May 6, 2005
240
104
11
Moore, OK
I saved a 3z surface obs last night and compared to 13z. Tds across central and northen texas increased by 5-6° F. 4km NAM is still showing mid 60s for oklahoma during afternoon. Per mesonet we are already seeing 60-62 so a 65 seems possible. No idea how deep the moisture will be though.

On an upbeat wish cast note... 4km NAM firing cells along the DL near Ok/Tx border and sending ENE.

Took this sounding on SE side of storm near Fort Cobb.

01d5cf03d6530ae94fd4d341540c90b7.png

5825993e40084b631588838e6198d234.png
 
  • Like
Reactions: James Gustina

James Gustina

Supporter
Mar 9, 2010
670
321
11
28
Dallas, TX
www.thunderingskies.blogspot.com
I think we might see scattered mid-60s by the evening but we're still right on track for the day. The FWD displayed a decently deep moist layer, larger than BRO or CRP this morning. Assuming this lead impulse leaves behind some residual cloud cover to start, our moisture might not crater out as badly with the higher SFC temps needed to coincide with our jet maxima to break the cap.

257607d668a2f7fb9fe35cad86f7c31f.jpg

Sent from my XT1080 using Stormtrack mobile app
 
  • Like
Reactions: Robert Forry

Zach

Enthusiast
May 4, 2012
9
3
0
Not chasing but looks like Altus/Lawton area might produce. HRRR been somewhat consistent with this supercell complex. Some agreement with the HRRR and NSSLWRF. Dews are near 65F and I know there was some worry they would get into the mid 60s. Decent clearing too with HRRR suggesting 3000 j/kg CAPE. Veering profiles look decent. Good luck to those that are chasing down in SW OK.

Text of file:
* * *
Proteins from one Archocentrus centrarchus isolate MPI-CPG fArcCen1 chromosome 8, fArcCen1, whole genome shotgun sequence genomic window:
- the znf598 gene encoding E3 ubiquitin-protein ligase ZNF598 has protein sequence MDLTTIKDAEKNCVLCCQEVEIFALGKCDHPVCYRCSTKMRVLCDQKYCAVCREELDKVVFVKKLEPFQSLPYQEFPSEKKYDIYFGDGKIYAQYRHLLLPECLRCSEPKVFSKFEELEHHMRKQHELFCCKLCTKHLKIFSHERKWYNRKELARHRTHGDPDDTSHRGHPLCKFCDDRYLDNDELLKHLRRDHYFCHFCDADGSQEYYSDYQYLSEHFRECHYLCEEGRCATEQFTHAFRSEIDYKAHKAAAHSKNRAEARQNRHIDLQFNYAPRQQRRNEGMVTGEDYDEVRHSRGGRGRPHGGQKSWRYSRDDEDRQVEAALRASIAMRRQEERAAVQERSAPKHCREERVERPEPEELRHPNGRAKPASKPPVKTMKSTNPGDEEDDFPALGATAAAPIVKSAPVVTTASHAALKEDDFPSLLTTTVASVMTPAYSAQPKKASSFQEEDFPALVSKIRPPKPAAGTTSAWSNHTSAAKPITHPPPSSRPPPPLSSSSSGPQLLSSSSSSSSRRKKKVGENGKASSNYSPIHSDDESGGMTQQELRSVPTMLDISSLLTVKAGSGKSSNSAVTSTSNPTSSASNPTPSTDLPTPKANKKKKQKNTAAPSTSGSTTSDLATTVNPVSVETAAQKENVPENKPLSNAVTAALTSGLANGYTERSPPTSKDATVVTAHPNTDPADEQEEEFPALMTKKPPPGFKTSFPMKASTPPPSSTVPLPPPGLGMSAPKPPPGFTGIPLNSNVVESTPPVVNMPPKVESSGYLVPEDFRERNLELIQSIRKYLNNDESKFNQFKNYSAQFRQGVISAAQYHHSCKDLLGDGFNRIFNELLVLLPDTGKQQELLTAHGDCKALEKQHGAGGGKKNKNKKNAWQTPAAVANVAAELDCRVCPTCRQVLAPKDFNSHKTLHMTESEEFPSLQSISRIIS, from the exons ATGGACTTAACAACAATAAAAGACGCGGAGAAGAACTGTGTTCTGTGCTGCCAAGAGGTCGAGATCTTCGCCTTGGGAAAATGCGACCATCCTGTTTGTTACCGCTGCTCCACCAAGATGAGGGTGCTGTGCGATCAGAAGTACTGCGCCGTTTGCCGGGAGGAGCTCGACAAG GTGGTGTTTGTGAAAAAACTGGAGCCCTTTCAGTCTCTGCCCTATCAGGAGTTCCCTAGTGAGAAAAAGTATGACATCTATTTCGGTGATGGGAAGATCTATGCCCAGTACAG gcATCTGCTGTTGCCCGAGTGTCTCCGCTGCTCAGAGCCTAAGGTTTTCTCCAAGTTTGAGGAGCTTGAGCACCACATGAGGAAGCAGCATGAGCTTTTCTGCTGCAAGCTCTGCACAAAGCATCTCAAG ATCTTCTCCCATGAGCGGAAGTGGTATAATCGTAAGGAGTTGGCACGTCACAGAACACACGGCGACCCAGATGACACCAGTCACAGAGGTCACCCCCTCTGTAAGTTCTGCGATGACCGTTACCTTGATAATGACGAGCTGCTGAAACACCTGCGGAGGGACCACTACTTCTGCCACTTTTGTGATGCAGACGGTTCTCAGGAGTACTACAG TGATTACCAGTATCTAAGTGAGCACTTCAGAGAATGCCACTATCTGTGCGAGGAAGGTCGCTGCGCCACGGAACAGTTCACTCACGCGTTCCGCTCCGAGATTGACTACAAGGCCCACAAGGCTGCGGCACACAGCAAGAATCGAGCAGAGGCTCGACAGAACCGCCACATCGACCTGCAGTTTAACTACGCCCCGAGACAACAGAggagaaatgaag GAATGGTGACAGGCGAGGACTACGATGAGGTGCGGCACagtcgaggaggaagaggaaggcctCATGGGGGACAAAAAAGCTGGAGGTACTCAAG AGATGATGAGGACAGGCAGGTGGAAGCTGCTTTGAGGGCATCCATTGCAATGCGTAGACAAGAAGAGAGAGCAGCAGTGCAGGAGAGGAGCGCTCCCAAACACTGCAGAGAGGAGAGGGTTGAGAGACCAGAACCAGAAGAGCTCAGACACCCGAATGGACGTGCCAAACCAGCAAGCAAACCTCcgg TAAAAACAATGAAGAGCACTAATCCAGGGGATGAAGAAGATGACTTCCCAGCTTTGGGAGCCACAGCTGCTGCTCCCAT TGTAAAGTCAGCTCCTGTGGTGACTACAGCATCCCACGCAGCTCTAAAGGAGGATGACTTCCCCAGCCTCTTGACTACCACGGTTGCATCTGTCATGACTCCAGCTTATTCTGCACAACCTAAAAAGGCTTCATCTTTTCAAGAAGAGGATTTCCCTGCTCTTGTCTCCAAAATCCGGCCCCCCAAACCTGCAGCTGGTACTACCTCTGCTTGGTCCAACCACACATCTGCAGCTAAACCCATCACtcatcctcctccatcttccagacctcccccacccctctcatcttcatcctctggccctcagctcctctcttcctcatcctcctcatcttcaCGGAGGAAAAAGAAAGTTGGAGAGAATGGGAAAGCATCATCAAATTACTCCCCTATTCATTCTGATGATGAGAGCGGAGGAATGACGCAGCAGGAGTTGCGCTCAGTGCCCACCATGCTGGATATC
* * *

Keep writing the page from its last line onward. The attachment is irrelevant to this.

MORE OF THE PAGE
• Like
Reactions: Chris Frost
May 18, 2012
292
151
11
Gaines, MI
I'd be curious to see you guys feedback on this. I know there were some tornadic storms around in NC KS and SW OK, but after taking a look at the things prior to initiation (18Z soundings at OUN and DDC) it looks like there were a few things acting against the atmosphere to allow for a greater production of tornadoes. Initially, in reviewing the surface data, it looked to me like the surface flow, while backed, was mostly anemic. Additionally, I thought the winds and temps at H850 were a little on the weak side (20 kts). But after looking at those specially launched soundings, it looks like this was more of a VBV issue (S Shaped hodos) again, acting against tornadogenesis.

I ended up foregoing the 14 plus hour drive from Michigan initially because of my concerns with deep layer moisture, but after watching the SPC mesoanalysis page on and off throughout the day, I quickly realized that that wasn't going to be an issue, in turn causing me to question my decision.

Below are the 18Z soundings from OUN and DDC:
OUN:
OUN.PNG

DDC:
DDC.PNG

Both soundings show a a pretty solid cap, we these were at 1PM locally.
What are your thoughts?
 
Dec 9, 2003
4,839
121
11
Oklahoma
... I ended up foregoing the 14 plus hour drive from Michigan initially because of my concerns with deep layer moisture, but after watching the SPC mesoanalysis page on and off throughout the day, I quickly realized that that wasn't going to be an issue, in turn causing me to question my decision.

Both soundings show a a pretty solid cap, we these were at 1PM locally.
What are your thoughts?
I can't chase as much as I used to owing for family reasons, and I opted to sit this one out despite being in the Oklahoma City area. By yesterday morning, model forecast wind profiles were going down the tubes (no pun intended), which played heavily in my decision to "save up" my chase days (hey, I'd have to use a lot of familial political capital to ditch my wife and son on mother's day after being out of town for a week ;P ).